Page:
Primer P

Learn wine vocabulary thanks to this primer specially designed by the Bordeaux Wine School.


Palissage (trellising)

The replacement of posts that have been damaged by inclement weather or machines, replacing and retightening wires.

Past its best

Describes a wine that has spent too long in a cellar, and has lost all of its qualities. It is worn out, at the end of its life.

Patron saint of winemakers

Celebrated on 22 January with parades and other festivities, St Vincent, protector of vineyard laborers, is a symbol of fortune and prosperity for the upcoming vintage. The story goes that this deacon and martyr from Zaragossa in the 4th century used the French word for wine, "vin", in his first name.


A wine at its peak has acquired maximum quality, and is about to begin its decline. The peak of a Bordeaux wine depends on the richness of its tannins, natural acids and aromatic components.

Pellicular maceration

A phrase right before fermentation begins that involves macerating the grape berries at a low temperature away from the air, in order to activate the first aromas. A standard fermentation process follows, with oxygen provided for the yeasts, which transform the sugar from the grapes into alcohol.


Describes the length of flavors and aromas in a wine. Long aromatic persistence is a positive sign of a wine's power.

Petit Verdot

A red grape variety found in the Bordeaux region.


An aphid which between 1860 and 1880 destroyed the Bordeaux and European vineyards, killing all the vinestock roots. This plague devastated European viticulture. Owing to a grafting technique using resistant American rootstock, the vineyards were re-established in the early 20th century.


A popular French nickname for an ordinary wine. This term was entered into the dictionary of the Académie Française in 1935, and it has three possible origins. The Greek word pino meaning to drink, a certain Jean Pinard from the 17th century, or indeed a derivative of pineau, a Burgundian grape variety. The word pinard was also used to describe a comforting companion for infantrymen in the trenches during the First World War.


Molecules that form inside plants from sugars. Contained inside grape skins, pips and stalks, and responsible for tannins and color in the wine. Known for their natural antioxidant properties and medicinal benefits, the riper and healthier the grape, the more its molecules benefit the structure of the wine and its polyphenol properties.


Solid parts of the grape which are pressed at the end of the alcoholic fermentation process. The press wine is richer and less harmonious than the free-run wine. It used for blending.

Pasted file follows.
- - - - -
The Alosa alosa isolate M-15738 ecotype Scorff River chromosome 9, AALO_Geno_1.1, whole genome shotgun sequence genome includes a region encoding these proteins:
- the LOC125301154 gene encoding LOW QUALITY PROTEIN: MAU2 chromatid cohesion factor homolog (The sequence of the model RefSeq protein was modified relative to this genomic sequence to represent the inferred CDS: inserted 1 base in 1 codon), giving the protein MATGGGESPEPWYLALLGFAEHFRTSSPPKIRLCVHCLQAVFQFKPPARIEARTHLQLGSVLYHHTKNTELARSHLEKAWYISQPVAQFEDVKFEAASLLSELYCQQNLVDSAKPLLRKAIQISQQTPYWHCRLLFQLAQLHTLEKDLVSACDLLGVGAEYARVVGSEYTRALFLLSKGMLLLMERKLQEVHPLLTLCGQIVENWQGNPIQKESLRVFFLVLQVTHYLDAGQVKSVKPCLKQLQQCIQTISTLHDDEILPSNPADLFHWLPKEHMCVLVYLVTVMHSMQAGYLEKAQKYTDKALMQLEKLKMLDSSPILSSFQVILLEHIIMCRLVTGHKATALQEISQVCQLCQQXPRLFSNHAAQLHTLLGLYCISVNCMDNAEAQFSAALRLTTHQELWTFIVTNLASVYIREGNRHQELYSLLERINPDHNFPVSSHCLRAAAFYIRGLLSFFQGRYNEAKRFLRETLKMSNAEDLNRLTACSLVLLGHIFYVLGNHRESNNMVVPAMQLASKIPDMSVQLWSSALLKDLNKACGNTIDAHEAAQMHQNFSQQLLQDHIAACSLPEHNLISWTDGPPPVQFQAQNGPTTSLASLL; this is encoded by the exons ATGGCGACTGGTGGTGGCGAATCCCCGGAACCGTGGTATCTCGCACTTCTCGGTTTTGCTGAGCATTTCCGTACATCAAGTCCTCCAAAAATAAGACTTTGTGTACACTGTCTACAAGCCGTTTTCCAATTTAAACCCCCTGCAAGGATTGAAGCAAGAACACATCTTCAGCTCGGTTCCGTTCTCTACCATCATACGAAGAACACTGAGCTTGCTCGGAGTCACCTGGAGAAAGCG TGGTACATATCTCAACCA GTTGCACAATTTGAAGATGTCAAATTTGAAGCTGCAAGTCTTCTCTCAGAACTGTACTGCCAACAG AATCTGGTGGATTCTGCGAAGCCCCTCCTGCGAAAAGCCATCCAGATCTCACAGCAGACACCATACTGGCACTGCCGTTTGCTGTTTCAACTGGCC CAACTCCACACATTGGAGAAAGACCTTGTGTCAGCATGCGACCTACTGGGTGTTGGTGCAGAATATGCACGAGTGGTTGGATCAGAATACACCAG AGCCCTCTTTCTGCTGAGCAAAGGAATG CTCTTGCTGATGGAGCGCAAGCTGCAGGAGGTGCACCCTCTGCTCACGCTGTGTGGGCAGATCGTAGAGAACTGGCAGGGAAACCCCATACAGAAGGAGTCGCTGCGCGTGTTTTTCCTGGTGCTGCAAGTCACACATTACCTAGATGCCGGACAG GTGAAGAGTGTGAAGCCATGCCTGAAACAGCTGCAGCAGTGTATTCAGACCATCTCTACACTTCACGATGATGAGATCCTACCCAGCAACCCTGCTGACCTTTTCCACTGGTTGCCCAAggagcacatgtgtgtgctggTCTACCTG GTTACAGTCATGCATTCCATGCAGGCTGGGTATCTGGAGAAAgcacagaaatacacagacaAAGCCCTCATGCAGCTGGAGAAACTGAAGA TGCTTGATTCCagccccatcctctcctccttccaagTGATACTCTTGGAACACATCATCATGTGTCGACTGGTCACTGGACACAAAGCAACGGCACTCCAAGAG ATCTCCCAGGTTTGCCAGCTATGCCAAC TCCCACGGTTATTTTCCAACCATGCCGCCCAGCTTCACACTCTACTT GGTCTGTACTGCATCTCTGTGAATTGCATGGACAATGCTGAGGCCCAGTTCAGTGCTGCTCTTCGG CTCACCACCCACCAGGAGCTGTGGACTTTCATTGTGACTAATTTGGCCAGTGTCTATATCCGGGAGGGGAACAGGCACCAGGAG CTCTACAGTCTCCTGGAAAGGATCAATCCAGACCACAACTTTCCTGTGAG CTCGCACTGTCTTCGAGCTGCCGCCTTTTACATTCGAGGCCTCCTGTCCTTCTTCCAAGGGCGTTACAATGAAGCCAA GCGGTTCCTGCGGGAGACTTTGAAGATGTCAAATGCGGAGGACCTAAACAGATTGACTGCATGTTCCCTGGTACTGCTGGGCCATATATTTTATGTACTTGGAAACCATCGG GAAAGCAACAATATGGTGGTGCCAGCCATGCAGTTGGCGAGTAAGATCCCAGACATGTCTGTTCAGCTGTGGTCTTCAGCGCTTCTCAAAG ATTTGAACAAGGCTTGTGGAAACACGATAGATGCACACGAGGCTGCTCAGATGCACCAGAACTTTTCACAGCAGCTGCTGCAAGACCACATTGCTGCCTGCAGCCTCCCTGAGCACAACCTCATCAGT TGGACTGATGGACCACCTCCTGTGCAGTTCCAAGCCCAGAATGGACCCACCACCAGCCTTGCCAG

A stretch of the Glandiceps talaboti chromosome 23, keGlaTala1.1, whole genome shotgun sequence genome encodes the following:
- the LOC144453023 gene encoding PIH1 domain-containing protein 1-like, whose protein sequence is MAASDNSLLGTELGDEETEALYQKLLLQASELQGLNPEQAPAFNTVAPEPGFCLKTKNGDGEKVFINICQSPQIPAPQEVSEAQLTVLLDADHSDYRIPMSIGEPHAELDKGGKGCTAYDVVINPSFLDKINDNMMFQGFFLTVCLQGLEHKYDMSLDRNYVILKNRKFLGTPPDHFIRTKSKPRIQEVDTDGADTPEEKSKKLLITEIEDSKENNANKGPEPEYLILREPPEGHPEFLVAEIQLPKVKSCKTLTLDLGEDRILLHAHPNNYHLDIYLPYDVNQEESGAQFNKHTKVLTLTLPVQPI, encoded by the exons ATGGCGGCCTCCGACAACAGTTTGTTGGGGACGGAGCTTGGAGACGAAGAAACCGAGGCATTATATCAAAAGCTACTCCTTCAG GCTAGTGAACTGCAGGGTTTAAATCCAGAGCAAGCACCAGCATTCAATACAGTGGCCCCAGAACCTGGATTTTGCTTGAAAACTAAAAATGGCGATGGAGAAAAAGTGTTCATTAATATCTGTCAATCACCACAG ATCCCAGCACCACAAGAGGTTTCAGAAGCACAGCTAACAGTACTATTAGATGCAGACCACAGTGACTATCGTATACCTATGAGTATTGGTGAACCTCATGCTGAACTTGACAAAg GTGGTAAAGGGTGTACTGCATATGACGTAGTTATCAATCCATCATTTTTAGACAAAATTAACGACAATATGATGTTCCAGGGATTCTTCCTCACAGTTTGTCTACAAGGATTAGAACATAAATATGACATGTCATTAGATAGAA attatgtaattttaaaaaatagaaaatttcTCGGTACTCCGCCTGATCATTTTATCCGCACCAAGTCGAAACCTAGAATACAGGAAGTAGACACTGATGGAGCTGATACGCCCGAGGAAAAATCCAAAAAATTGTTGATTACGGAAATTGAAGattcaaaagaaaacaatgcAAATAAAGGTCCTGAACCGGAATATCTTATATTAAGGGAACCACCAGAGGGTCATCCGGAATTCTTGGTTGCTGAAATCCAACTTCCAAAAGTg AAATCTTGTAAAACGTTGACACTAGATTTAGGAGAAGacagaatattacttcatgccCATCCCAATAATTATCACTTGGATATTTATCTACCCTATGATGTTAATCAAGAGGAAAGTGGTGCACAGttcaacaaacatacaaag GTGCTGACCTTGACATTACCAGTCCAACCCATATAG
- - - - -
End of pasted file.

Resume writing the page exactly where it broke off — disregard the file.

Character of a wine which is ample, full-bodied, generous and with a complex bouquet.


A wine produced by pressing the pomace after devatting (see Devatting). The various presses are selected and a specific volume decided upon by the oenologist will be blended with the free-run wine (see Free-run wine).

Press (pneumatic or hydraulic)

A winemaking tool used to extract grape juice by pressing the fruit. The hydraulic press applies vertical to pressure using a mobile wattle which is manoeuvred using a hydraulic leveller, whereas the pneumatic press applies horizontal pressure against a press-cage using a pocket filled with air or compressed air.


A procedure involved in the making of white wines that involves pressing the grapes to extract the juice (white). In the vinification of red wines, it is performed on the solid parts of the grape at the end of the alcoholic fermentation process.

Primary aromas

Primary aromas are those that pre-exist inside the grape and are revealed during fermentation. They give each grape variety an olfactory characteristic. For example, Sauvignon has a primary aroma that recalls boxwood in the wines of Bordeaux; Cabernet Sauvignon expresses blackcurrant bud or licorice sticks. Merlot evokes strawberry. Primary aromas usually evoke floral, fruity, or vegetable notes.


In Bordeaux a 'vente en primeur' is the sale of a grand cru classé wine before the final product has been finalised. The wines are then matured for 18 months in barrels inside the storehouses. This tradition ties the Château to the merchant. The Château ensures that its cash flow is guaranteed and buyers can obtain a discount on the final price of the wine, which is only marketed two years later.


Cutting back the vine branches to regulate and balance the growth of the vine. Pruning also helps to keep yield under control (also known as load). Pruning has a direct impact on the volume of the harvest, and as a result, of the quality and concentration of the grapes.

Pumping over

Takes place at the start of fermentation. Aims to provide the oxygen required for efficient multiplication of the yeasts. The must is pumped from the tank at the bottom and, after it has been aired, returns to the tank at the top. Additional benefit

Punching down

An ancestral technique used once alcoholic fermentation has begun, to mix the 'cap' (solid particles on the surface) with the liquid juice inside the tank. The aim is to oxygenate the fermenting must and promote the optimal extraction of tannins.